WAILUA – For the second time in three weeks, the popular Lydgate Park pond has been closed.

This time, though, it is a different breed of debris clogging the swimming hole.

Officials with the Kaua’i Fire Department Ocean Safety Bureau announced the closure Monday after debris from the heavy week-end rains washed into the pools, according to Kaleo Ho’okano, Ocean Safety Bureau supervisor.

Reports by state Department of Health officials indicate that the water quality of the Lydgate Park pond is currently very poor, and “No Swimming” as well as “Beach Closed” signs have been posted along the pond’s shoreline.

The normal blue color of the pool, as well as the ocean and Wailua River, has been replaced by a dirty-brown hue due to the heavy runoff.

A water safety officer on duty Tuesday morning indicated that the state Department of Health officials were on hand Monday to take water samples and, at the time, noted that the leptospirosis count was high.

He added that the wood floating in the pond is conducive to raising those levels higher, and was appreciative of the educational conversation the health officials had with him.

Compounding the problem of cleanup this time is the difference in the type of debris that has collected, he said.

On the previous storm, the primary debris consisted of branches, tree trunks, and large pieces of wood. That collection was cleared by a private contractor just days before another weather system dumped rain on the island.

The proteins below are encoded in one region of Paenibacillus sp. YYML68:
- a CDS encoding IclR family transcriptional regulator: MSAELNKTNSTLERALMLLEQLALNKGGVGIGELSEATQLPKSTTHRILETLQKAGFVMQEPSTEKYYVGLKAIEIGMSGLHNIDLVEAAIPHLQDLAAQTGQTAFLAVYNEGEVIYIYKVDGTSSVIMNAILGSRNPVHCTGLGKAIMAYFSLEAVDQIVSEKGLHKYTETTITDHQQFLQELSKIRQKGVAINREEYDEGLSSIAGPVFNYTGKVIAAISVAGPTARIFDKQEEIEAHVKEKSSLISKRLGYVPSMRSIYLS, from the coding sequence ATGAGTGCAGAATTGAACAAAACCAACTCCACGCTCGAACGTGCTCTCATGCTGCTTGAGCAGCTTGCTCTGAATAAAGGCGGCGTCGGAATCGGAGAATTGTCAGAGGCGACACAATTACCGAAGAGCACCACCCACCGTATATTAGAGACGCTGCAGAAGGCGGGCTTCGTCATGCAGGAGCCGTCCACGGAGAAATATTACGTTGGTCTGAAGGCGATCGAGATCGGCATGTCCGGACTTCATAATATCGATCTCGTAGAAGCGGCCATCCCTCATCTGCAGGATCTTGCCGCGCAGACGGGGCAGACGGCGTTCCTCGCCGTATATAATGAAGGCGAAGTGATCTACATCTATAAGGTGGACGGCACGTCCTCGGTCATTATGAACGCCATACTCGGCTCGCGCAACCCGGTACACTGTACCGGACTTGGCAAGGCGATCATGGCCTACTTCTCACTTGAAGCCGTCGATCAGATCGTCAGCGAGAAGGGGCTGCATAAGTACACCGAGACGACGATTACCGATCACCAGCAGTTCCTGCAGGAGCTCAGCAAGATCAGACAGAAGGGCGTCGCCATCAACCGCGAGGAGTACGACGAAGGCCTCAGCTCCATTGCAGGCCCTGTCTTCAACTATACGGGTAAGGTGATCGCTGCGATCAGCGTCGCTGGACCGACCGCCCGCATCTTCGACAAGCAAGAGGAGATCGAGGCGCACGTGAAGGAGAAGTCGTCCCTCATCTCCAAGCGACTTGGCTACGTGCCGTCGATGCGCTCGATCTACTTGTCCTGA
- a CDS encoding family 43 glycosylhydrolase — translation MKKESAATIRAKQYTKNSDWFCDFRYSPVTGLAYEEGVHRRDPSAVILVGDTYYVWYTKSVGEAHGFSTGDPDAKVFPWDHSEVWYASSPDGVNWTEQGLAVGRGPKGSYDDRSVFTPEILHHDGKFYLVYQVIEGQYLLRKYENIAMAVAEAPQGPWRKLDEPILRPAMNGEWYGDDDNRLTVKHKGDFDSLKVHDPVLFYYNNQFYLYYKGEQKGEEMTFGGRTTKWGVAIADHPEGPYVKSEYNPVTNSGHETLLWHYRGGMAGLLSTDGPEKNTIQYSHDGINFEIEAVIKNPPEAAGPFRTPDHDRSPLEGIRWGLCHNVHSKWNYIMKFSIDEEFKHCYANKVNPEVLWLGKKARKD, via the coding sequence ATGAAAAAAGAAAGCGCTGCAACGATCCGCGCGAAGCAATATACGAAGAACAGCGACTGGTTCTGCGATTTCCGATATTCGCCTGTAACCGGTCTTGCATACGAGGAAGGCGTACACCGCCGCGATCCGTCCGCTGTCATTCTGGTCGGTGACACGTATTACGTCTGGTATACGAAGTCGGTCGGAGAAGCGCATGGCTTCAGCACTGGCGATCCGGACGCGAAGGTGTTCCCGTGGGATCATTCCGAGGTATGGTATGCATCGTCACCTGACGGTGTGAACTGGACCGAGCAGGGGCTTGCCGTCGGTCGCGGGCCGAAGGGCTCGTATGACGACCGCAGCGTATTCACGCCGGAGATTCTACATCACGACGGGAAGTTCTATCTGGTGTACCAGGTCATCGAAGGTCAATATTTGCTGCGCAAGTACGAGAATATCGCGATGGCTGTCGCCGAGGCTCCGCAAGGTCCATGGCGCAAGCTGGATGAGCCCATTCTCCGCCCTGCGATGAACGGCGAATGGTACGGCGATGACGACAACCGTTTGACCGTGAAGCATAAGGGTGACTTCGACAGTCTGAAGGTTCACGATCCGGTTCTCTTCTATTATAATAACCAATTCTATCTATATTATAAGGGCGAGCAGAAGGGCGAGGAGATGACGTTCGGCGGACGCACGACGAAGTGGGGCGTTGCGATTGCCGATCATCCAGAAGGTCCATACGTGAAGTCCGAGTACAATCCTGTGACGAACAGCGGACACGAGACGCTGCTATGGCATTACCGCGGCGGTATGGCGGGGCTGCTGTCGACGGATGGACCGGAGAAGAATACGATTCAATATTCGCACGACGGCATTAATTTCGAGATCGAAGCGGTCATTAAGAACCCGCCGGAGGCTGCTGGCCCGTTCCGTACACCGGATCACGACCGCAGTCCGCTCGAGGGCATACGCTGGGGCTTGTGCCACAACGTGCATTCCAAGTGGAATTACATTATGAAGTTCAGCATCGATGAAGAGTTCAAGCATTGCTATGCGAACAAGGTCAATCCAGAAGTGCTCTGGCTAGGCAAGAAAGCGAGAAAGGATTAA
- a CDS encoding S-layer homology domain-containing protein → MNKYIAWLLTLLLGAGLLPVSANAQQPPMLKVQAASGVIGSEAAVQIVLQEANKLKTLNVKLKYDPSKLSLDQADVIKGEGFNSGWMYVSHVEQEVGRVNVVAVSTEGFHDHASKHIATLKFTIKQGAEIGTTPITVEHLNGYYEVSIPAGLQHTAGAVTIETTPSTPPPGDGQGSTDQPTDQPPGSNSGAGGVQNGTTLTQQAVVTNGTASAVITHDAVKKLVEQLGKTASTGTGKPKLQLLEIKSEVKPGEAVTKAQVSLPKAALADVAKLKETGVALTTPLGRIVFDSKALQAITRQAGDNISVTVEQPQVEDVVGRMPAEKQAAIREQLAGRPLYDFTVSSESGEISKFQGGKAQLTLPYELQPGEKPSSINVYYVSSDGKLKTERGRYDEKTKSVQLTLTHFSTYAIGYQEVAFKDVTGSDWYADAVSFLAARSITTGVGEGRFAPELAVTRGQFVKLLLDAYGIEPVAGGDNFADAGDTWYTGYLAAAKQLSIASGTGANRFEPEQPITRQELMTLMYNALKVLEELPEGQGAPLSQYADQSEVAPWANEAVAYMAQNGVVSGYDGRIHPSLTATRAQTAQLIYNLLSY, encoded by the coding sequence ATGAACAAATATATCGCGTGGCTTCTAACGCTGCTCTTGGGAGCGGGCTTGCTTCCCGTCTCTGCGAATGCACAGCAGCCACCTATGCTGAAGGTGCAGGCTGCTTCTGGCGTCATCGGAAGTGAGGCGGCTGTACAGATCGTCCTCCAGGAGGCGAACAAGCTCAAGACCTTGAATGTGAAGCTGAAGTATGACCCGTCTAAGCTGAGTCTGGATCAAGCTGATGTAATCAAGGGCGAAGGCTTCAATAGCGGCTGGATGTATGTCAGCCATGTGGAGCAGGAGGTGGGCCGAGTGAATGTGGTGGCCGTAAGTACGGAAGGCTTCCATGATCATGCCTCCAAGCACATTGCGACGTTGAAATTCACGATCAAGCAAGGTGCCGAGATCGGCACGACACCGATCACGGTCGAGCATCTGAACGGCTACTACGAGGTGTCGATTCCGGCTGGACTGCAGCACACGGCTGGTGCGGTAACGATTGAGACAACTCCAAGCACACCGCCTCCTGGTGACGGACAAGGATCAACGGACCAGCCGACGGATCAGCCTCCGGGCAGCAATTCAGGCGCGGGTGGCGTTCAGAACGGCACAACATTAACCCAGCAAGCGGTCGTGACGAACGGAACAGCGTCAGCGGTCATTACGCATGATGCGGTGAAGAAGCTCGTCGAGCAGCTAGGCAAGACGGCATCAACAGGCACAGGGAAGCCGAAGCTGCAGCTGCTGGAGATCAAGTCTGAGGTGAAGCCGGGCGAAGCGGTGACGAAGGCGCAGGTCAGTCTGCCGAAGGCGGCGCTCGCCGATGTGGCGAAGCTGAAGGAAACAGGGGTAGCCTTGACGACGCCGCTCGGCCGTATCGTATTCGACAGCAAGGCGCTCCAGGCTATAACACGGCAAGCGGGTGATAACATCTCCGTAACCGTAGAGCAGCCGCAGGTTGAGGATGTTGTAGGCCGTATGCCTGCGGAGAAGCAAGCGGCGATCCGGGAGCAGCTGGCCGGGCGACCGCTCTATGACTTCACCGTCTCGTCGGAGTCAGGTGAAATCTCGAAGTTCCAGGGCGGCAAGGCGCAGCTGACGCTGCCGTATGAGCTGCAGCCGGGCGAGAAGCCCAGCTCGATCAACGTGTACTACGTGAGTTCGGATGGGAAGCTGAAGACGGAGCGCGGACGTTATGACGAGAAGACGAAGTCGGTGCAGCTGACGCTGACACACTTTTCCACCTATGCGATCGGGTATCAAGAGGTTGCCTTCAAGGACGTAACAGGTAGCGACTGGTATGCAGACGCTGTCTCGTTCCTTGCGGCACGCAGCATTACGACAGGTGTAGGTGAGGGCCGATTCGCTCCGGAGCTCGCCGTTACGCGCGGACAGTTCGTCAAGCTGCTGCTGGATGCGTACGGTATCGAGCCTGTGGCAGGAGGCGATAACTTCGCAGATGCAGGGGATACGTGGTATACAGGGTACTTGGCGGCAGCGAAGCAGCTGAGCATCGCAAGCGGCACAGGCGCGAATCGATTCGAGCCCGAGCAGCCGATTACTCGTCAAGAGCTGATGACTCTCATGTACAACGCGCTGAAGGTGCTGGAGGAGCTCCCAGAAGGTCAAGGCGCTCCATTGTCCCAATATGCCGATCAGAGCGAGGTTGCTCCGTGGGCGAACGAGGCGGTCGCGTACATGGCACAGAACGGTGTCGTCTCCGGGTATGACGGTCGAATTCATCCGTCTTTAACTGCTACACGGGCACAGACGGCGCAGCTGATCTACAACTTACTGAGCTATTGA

This time, the wood is compounded by vegetative waste that is shredded very fine. The water-safety officer pointed out that there is also evidence of diesel oil in the debris, which causes the fine vegetative material to cake, adding an element of health risk to people wanting to clear debris.

However, county park caretakers were on the job Monday morning, the beach area showing evidence of their toil.

Armed with rakes, chain saws, and other cutting tools, members of the crew had cleared the sand beaches of wood debris, which was piled at one end of the beach.

The caretakers explained that, during the last storm, their hands were tied because the utility cart was down. The cart has since been repaired, and working around their regular park-maintenance schedule, crew members pitched in to help clear the beaches of the larger pieces of debris, staying clear of the silt buildup.

While clearing debris, they said they got a lot of help from citizens who pitched in.

It is uncertain how long the beach clean-up will take, Ho’okano said.

“But, when that’s done, and the Department of Health gives us the go-ahead, then we can re-open the pond.”


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